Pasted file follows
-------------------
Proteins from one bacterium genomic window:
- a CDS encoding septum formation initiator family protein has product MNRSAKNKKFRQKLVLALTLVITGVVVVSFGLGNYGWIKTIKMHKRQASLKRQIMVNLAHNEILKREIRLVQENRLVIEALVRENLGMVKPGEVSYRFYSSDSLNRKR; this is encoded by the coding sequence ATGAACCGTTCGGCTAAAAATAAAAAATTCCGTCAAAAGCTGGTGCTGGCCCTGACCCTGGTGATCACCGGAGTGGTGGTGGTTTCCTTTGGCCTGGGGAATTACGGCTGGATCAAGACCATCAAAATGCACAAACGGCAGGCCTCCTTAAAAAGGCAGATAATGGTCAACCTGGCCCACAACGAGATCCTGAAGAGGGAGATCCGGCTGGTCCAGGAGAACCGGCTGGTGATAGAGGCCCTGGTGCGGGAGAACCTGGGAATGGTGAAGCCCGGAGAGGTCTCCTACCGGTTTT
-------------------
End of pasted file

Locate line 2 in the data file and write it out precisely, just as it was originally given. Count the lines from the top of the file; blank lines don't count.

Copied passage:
- a CDS encoding septum formation initiator family protein has product MNRSAKNKKFRQKLVLALTLVITGVVVVSFGLGNYGWIKTIKMHKRQASLKRQIMVNLAHNEILKREIRLVQENRLVIEALVRENLGMVKPGEVSYRFYSSDSLNRKR; this is encoded by the coding sequence ATGAACCGTTCGGCTAAAAATAAAAAATTCCGTCAAAAGCTGGTGCTGGCCCTGACCCTGGTGATCACCGGAGTGGTGGTGGTTTCCTTTGGCCTGGGGAATTACGGCTGGATCAAGACCATCAAAATGCACAAACGGCAGGCCTCCTTAAAAAGGCAGATAATGGTCAACCTGGCCCACAACGAGATCCTGAAGAGGGAGATCCGGCTGGTCCAGGAGAACCGGCTGGTGATAGAGGCCCTGGTGCGGGAGAACCTGGGAATGGTGAAGCCCGGAGAGGTCTCCTACCGGTTTT